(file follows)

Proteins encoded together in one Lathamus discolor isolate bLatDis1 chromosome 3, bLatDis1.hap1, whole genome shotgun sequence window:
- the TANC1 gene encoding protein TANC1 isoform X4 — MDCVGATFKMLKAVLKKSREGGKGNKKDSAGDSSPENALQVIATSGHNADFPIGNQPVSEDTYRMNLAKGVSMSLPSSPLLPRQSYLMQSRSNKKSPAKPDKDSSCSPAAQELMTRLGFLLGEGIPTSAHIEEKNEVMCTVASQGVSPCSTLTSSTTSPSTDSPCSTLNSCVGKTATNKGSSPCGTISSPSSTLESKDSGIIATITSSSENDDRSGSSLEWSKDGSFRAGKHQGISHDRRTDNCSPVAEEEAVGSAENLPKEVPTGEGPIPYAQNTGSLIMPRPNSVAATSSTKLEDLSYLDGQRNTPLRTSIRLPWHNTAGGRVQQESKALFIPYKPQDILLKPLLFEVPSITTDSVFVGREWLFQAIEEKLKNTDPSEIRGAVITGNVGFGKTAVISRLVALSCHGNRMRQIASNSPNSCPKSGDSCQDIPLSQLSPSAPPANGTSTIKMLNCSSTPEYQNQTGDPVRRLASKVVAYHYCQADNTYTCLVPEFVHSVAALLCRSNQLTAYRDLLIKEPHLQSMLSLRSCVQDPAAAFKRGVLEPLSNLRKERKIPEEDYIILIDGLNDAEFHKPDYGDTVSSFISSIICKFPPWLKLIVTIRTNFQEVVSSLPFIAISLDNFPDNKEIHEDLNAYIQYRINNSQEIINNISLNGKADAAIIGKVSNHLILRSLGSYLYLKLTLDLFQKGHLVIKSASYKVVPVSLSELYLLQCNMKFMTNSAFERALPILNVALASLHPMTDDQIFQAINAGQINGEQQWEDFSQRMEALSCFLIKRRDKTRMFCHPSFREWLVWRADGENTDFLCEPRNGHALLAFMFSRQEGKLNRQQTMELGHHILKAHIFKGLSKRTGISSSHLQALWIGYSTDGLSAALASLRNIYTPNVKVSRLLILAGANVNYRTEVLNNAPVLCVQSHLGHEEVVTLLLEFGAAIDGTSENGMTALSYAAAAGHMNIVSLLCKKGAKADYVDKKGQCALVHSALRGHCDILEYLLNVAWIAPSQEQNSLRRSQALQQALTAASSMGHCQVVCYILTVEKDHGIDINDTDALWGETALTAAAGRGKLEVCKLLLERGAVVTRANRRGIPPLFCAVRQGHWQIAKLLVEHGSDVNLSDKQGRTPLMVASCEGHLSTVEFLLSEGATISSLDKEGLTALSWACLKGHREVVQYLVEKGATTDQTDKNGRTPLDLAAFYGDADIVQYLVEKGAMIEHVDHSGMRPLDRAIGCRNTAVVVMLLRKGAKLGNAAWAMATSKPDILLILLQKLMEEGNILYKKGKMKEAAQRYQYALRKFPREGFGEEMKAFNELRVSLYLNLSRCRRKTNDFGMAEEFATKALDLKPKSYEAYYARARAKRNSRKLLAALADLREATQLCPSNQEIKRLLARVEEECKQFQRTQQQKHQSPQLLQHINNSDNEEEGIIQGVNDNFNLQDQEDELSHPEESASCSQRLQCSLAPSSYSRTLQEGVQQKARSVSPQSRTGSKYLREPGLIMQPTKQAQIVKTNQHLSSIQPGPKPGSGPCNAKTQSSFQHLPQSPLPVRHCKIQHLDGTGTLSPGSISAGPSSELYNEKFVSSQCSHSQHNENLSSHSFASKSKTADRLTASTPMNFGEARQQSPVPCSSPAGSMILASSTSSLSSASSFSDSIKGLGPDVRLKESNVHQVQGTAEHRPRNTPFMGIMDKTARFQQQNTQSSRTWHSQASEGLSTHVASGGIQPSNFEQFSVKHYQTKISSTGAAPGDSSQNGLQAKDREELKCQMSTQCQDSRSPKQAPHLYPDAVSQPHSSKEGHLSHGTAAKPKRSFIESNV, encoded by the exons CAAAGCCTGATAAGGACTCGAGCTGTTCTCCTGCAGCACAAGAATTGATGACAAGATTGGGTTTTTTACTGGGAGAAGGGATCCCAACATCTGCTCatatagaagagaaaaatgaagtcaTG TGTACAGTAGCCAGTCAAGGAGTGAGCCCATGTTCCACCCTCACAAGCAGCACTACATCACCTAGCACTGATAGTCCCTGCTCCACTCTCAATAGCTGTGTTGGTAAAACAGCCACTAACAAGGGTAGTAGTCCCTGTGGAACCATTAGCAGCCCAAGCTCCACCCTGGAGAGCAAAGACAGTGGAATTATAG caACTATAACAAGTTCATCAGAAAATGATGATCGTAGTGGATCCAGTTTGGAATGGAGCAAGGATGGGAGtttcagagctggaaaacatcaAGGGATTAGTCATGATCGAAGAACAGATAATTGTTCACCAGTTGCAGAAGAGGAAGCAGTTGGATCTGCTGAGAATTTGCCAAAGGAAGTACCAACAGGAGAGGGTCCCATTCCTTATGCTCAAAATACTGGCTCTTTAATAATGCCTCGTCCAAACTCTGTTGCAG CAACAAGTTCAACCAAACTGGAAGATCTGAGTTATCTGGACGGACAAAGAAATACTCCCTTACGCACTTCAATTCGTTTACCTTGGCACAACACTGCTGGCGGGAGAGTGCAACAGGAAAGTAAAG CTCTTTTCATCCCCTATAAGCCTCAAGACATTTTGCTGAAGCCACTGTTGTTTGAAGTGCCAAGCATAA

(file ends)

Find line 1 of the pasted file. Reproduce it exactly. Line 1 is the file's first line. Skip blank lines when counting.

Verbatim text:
Proteins encoded together in one Lathamus discolor isolate bLatDis1 chromosome 3, bLatDis1.hap1, whole genome shotgun sequence window: